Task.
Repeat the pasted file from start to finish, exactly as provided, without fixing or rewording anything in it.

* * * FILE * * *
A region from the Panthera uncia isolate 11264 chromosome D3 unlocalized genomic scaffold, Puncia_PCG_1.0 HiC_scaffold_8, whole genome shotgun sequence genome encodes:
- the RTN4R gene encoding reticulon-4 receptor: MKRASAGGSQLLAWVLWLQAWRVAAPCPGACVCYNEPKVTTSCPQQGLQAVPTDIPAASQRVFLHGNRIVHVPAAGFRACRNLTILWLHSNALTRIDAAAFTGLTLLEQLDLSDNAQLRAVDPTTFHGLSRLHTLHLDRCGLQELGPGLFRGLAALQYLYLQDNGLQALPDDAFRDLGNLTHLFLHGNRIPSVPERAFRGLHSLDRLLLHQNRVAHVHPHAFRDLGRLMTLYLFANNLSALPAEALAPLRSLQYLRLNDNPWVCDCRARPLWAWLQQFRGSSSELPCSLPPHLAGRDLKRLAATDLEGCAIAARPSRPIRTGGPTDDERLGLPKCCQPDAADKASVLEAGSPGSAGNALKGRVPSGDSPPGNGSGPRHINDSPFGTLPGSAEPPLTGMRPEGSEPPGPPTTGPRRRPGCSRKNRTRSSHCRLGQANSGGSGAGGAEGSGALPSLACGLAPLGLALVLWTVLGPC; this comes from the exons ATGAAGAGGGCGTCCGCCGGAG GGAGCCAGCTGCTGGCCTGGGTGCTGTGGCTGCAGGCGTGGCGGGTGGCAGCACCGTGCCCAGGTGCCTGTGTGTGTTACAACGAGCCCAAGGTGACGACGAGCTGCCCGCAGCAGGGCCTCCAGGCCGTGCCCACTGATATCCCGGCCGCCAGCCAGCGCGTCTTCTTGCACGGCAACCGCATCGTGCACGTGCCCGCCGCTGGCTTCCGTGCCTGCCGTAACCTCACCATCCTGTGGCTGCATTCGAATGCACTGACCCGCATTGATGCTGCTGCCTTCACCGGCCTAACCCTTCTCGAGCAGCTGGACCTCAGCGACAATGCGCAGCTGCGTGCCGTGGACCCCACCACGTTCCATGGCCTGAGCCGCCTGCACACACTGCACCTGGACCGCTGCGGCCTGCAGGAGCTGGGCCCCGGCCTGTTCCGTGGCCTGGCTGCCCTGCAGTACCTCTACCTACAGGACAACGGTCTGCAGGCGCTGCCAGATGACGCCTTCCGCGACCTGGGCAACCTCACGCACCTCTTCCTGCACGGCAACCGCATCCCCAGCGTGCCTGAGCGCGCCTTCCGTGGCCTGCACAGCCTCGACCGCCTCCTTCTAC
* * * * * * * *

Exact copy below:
A region from the Panthera uncia isolate 11264 chromosome D3 unlocalized genomic scaffold, Puncia_PCG_1.0 HiC_scaffold_8, whole genome shotgun sequence genome encodes:
- the RTN4R gene encoding reticulon-4 receptor: MKRASAGGSQLLAWVLWLQAWRVAAPCPGACVCYNEPKVTTSCPQQGLQAVPTDIPAASQRVFLHGNRIVHVPAAGFRACRNLTILWLHSNALTRIDAAAFTGLTLLEQLDLSDNAQLRAVDPTTFHGLSRLHTLHLDRCGLQELGPGLFRGLAALQYLYLQDNGLQALPDDAFRDLGNLTHLFLHGNRIPSVPERAFRGLHSLDRLLLHQNRVAHVHPHAFRDLGRLMTLYLFANNLSALPAEALAPLRSLQYLRLNDNPWVCDCRARPLWAWLQQFRGSSSELPCSLPPHLAGRDLKRLAATDLEGCAIAARPSRPIRTGGPTDDERLGLPKCCQPDAADKASVLEAGSPGSAGNALKGRVPSGDSPPGNGSGPRHINDSPFGTLPGSAEPPLTGMRPEGSEPPGPPTTGPRRRPGCSRKNRTRSSHCRLGQANSGGSGAGGAEGSGALPSLACGLAPLGLALVLWTVLGPC; this comes from the exons ATGAAGAGGGCGTCCGCCGGAG GGAGCCAGCTGCTGGCCTGGGTGCTGTGGCTGCAGGCGTGGCGGGTGGCAGCACCGTGCCCAGGTGCCTGTGTGTGTTACAACGAGCCCAAGGTGACGACGAGCTGCCCGCAGCAGGGCCTCCAGGCCGTGCCCACTGATATCCCGGCCGCCAGCCAGCGCGTCTTCTTGCACGGCAACCGCATCGTGCACGTGCCCGCCGCTGGCTTCCGTGCCTGCCGTAACCTCACCATCCTGTGGCTGCATTCGAATGCACTGACCCGCATTGATGCTGCTGCCTTCACCGGCCTAACCCTTCTCGAGCAGCTGGACCTCAGCGACAATGCGCAGCTGCGTGCCGTGGACCCCACCACGTTCCATGGCCTGAGCCGCCTGCACACACTGCACCTGGACCGCTGCGGCCTGCAGGAGCTGGGCCCCGGCCTGTTCCGTGGCCTGGCTGCCCTGCAGTACCTCTACCTACAGGACAACGGTCTGCAGGCGCTGCCAGATGACGCCTTCCGCGACCTGGGCAACCTCACGCACCTCTTCCTGCACGGCAACCGCATCCCCAGCGTGCCTGAGCGCGCCTTCCGTGGCCTGCACAGCCTCGACCGCCTCCTTCTAC